“I use technology all the time in school for various things such as for research, in class activities and for anything I’m confused on,” said junior Nicole Shea.

Nonprofit groups, such as CodeVA and, have been advocating for these standards and have helped pass this legislation, but the Richmond Times Dispatch Newspaper has revealed that there was some hesitation to adopt the new standards even with the support. Schools may not be prepared to teach computer science if they can’t meet the demand for teachers with those skills. According to Title II’s most recent survey on the workforce, there were only six teachers in Virginia who majored in computer science, while some others had taken a test to demonstrate their mastery of the subject. There would have to be enough teachers to cover the incoming class, and then maybe more as new students reach high school.

Even some students are hesitant towards the change, acknowledging that the course would just be another requirement students might be forced to take without any passion for the class.

“A lot of classes in school are already dreaded by most students and adding yet another class that’s mandatory will not make students more ambitious to get better and won’t make them want to go to school more than they already do,” said sophomore Dani Gorsky.

Meanwhile, other students accept the change as a result of innovation and an evolving world.

“It should be mandatory like english or math because of the versatility and usefulness of the skill,” said Hubbard.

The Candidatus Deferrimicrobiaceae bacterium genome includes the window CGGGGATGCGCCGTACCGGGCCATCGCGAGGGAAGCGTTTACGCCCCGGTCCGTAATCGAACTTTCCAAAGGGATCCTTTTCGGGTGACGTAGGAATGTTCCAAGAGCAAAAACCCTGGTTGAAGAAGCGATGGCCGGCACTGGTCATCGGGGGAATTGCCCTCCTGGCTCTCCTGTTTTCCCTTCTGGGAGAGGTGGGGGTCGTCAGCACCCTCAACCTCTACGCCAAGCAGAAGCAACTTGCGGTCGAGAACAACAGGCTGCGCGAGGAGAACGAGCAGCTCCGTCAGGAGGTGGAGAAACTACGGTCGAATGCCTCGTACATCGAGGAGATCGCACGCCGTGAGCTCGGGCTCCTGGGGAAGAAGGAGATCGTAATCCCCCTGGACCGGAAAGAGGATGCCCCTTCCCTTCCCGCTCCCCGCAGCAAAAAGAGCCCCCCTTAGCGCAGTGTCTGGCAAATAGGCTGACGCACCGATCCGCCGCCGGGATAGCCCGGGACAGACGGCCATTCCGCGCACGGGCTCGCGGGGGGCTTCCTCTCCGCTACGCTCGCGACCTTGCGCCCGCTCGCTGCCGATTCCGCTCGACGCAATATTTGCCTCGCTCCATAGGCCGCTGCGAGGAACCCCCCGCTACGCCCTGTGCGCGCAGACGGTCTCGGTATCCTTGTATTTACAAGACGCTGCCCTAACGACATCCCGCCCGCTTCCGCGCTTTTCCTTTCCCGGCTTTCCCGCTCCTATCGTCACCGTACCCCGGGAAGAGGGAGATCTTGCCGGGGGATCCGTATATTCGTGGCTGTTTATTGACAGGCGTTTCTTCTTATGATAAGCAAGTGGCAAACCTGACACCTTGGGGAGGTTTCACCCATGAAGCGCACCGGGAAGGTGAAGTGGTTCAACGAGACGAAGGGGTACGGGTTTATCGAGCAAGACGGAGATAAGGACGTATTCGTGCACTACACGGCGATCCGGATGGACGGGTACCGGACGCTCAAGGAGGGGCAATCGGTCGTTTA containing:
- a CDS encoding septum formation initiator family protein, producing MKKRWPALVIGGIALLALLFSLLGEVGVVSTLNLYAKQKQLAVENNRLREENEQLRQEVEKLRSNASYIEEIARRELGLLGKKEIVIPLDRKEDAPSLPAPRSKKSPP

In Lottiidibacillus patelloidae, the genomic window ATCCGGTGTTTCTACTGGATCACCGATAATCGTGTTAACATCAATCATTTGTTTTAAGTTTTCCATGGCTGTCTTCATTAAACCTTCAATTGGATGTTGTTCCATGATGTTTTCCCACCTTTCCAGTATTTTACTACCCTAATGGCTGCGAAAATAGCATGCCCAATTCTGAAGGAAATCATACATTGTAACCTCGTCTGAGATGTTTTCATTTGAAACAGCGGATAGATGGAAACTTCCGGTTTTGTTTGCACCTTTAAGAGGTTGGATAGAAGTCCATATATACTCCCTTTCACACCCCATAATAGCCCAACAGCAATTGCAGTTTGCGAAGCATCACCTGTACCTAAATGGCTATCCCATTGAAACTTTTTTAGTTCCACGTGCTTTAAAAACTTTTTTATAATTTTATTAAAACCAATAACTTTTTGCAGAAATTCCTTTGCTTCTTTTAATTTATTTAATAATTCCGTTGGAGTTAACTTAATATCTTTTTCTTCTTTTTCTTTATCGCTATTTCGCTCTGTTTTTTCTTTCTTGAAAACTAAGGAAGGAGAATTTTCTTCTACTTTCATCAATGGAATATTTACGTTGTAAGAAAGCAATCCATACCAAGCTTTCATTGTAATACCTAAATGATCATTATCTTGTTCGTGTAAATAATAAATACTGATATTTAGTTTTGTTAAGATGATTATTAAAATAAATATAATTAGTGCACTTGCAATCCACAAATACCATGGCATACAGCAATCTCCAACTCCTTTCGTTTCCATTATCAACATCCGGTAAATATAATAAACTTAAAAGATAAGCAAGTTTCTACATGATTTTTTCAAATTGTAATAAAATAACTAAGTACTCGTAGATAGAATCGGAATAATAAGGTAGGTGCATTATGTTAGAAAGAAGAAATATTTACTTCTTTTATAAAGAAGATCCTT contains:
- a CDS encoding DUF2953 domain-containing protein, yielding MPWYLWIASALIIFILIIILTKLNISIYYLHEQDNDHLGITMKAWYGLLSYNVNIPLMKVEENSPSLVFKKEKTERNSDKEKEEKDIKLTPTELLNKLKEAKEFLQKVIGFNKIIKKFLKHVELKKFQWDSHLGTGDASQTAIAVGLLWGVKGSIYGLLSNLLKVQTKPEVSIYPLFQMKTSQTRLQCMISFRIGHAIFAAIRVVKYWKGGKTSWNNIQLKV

“Students should be forced to take computer science classes even without interest in those fields. Everyone uses technology today, and it can be important to learn things about it. Technology has become an everyday thing, and it is very relevant for it to be in the school curriculum,” said Shin. The Academy of Engineering and Technology, commonly referred to as AET, began in August 2016 when it welcomed 180 freshmen in a program that is still growing. The AET is planned to move to its own building from Tuscarora High School by the fall of 2018.

While there may be some concerns on the ambition of technology in Virginia schools, change is unavoidable. Scientists are developing artificial intelligence and other life-changing creations. The future innovators need to be able to continue this cycle if humanity hopes to travel the solar system or the deep seas, cure cancer, or protect people from terrorist attacks.

“Computer science is definitely important in today’s society just because of how technology-oriented we are, and there will always be a demand for more people that know computer science so we can make more advancements,” said Gorsky.